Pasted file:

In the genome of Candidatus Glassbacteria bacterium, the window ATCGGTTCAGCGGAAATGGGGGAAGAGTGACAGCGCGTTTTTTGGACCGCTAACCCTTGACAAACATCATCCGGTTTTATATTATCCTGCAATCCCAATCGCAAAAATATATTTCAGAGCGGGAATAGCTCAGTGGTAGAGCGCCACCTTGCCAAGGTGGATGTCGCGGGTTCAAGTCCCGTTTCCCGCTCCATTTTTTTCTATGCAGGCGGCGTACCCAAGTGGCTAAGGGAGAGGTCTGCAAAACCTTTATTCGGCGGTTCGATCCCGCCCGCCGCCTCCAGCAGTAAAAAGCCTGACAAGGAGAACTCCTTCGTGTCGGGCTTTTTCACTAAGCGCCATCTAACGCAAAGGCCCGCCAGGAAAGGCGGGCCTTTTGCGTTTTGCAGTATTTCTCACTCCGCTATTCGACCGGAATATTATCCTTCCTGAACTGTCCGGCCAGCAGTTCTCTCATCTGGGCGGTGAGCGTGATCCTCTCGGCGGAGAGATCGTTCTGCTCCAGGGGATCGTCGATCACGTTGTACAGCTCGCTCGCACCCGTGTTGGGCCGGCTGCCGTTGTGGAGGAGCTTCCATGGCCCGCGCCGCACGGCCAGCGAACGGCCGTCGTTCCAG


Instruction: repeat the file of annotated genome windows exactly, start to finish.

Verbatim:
In the genome of Candidatus Glassbacteria bacterium, the window ATCGGTTCAGCGGAAATGGGGGAAGAGTGACAGCGCGTTTTTTGGACCGCTAACCCTTGACAAACATCATCCGGTTTTATATTATCCTGCAATCCCAATCGCAAAAATATATTTCAGAGCGGGAATAGCTCAGTGGTAGAGCGCCACCTTGCCAAGGTGGATGTCGCGGGTTCAAGTCCCGTTTCCCGCTCCATTTTTTTCTATGCAGGCGGCGTACCCAAGTGGCTAAGGGAGAGGTCTGCAAAACCTTTATTCGGCGGTTCGATCCCGCCCGCCGCCTCCAGCAGTAAAAAGCCTGACAAGGAGAACTCCTTCGTGTCGGGCTTTTTCACTAAGCGCCATCTAACGCAAAGGCCCGCCAGGAAAGGCGGGCCTTTTGCGTTTTGCAGTATTTCTCACTCCGCTATTCGACCGGAATATTATCCTTCCTGAACTGTCCGGCCAGCAGTTCTCTCATCTGGGCGGTGAGCGTGATCCTCTCGGCGGAGAGATCGTTCTGCTCCAGGGGATCGTCGATCACGTTGTACAGCTCGCTCGCACCCGTGTTGGGCCGGCTGCCGTTGTGGAGGAGCTTCCATGGCCCGCGCCGCACGGCCAGCGAACGGCCGTCGTTCCAG